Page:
A British trend Perekriostok is keen to emulate is non-food growth. In its first 75,500 sq ft hypermarket in Moscow, it invited a local white goods retailer to take a 10,000 sq ft concession with its own tills. Lev Safronov, the chief of its international relations department, says it has taken lessons from that experience and set up its own white goods departments in later hypermarkets. Safronov says his company is also aware of the George phenomenon. It has a small selection of clothing although he admits that it is still an area it is getting to grips with.
The rest of the categories are much as would be expected in any British store but the number of SKUs is a surprise. Like many other Russian retailers, Perekriostok stocks a much greater number of variants of each product than British counterparts, with hypermarkets offering 35,000-40,000 SKUs and supermarkets stocking 20,000-25,000. Safronov says this is because they are catering for a variety of customers in a range of income groups so have to offer a variety of price points. With some suppliers struggling to maintain regular reliable deliveries, it also helps to have alternatives to fill gaps on shelf.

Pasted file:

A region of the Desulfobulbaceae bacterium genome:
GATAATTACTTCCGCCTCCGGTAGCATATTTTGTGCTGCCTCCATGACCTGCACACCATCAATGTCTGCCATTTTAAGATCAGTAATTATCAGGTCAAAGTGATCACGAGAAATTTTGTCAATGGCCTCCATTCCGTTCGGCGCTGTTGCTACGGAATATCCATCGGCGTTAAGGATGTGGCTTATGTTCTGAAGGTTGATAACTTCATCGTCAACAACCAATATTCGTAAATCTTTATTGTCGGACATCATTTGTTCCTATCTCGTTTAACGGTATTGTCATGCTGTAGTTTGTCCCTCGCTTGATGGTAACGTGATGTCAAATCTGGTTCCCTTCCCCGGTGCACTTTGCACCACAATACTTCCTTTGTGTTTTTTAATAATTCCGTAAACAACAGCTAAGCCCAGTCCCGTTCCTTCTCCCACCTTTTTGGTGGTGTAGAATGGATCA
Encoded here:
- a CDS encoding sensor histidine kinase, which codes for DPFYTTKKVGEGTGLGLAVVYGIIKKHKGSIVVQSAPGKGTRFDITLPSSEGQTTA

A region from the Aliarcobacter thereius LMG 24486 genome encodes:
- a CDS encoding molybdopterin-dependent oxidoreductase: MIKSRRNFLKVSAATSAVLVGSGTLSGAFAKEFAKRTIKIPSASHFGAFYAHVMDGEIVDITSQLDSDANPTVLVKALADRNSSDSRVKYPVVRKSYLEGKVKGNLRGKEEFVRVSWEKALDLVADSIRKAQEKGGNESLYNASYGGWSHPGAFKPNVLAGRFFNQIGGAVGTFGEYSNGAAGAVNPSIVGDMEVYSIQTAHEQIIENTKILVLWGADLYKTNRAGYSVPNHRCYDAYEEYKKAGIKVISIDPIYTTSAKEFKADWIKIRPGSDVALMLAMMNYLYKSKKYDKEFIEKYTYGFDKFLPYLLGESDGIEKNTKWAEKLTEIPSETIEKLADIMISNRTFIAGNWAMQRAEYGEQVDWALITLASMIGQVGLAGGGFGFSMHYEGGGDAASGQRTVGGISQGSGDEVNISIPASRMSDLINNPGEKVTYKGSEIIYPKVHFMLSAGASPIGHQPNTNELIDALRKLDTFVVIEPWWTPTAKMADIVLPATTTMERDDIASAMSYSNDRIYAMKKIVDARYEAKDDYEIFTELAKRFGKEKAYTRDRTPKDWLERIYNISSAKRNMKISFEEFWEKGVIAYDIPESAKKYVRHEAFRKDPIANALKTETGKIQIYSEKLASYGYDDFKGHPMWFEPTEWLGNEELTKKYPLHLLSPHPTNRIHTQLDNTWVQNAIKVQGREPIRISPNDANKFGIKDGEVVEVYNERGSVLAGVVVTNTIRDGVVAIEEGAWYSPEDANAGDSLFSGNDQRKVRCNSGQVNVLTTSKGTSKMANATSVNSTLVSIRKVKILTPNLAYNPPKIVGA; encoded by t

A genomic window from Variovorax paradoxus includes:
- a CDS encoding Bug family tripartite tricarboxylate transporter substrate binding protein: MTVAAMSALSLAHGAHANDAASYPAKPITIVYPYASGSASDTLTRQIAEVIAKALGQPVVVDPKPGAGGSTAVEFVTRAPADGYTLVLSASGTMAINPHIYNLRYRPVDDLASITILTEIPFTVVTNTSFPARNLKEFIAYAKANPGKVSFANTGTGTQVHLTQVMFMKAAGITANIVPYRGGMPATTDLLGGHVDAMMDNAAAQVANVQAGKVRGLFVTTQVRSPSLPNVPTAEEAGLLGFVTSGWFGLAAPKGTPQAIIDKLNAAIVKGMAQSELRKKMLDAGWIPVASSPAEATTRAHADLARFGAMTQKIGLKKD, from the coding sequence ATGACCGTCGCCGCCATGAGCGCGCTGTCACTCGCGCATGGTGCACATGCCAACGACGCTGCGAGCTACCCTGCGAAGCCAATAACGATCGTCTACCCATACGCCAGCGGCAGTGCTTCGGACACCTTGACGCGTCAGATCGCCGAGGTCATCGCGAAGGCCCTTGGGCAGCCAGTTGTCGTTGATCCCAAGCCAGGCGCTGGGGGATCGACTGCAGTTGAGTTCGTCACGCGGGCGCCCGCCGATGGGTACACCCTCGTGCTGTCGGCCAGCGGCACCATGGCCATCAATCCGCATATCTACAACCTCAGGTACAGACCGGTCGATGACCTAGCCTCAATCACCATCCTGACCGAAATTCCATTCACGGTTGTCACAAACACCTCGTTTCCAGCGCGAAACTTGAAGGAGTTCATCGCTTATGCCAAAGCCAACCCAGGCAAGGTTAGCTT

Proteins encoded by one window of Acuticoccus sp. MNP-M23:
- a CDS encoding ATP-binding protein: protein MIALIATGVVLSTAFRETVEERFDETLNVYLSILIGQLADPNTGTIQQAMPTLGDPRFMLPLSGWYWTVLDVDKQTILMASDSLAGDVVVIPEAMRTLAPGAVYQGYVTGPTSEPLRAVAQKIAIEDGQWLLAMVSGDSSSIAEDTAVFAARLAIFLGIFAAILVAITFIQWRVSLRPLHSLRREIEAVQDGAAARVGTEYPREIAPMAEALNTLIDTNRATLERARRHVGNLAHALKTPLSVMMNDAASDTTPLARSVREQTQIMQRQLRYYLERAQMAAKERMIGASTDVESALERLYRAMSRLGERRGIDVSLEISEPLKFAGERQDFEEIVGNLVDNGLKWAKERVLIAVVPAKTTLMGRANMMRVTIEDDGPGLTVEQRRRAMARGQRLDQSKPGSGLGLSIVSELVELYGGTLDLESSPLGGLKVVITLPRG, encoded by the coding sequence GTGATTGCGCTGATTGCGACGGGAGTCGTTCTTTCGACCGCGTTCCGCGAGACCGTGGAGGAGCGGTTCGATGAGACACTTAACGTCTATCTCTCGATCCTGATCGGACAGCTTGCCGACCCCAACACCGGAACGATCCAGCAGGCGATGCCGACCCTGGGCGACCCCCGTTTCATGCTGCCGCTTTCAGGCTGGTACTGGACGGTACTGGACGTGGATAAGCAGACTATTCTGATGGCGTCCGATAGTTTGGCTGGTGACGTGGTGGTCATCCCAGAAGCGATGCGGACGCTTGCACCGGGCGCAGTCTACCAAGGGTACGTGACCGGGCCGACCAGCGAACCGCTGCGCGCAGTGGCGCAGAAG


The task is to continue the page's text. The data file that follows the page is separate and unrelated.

Pyaterochka is another fast-growing chain moving into the regions from St Petersburg and Moscow, although its neighbourhood discount format is targeted at less affluent consumers than many of the other retailers.
Its latest move is into Ekaterinburg where an existing retailer has taken it on as a franchise and already operates seven stores. Andrei Alfyorov deputy director of the Ekaterinburg chain, says it offers just 3,000-4,000 products in stores of about 5,000 sq ft and aims for its prices to be 15% cheaper than other local stores. He says he can undercut local rivals because of the tight product range, lower margins, and an efficient supply chain and automatic ordering using data from its EPoS systems.
So will Tesco and Wal-Mart join the fray? With so many strong local and international retailers established and fiercely contesting the market, Igor Serdyuk, publisher and editor in chief at b2b publisher Vitrina, warns their opportunity is slipping away.
But Natasha Zagvozdina believes that Wal-Mart, which has had meetings with Perekriostok, will make a move, and soon. She believes its entry would produce a big benefit to consumers helping to bring down prices and raise standards.
Tesco has had meetings with retailers and suppliers in Moscow but although it would seem to be a logical move considering its strong position in Eastern European markets such as Poland and Hungary, a spokesman says it has no plans to enter Russia.
Considering Tesco has confirmed its interest in entering China, Deborah Bronnert says the retailer may be overlooking a far better prospect.
She says: “Companies here are telling me their return on investment is even higher than in China. Most companies here are doing very well.”

With competition in Moscow hotting up, its retailers have been looking towards Russia’s regions for expansion.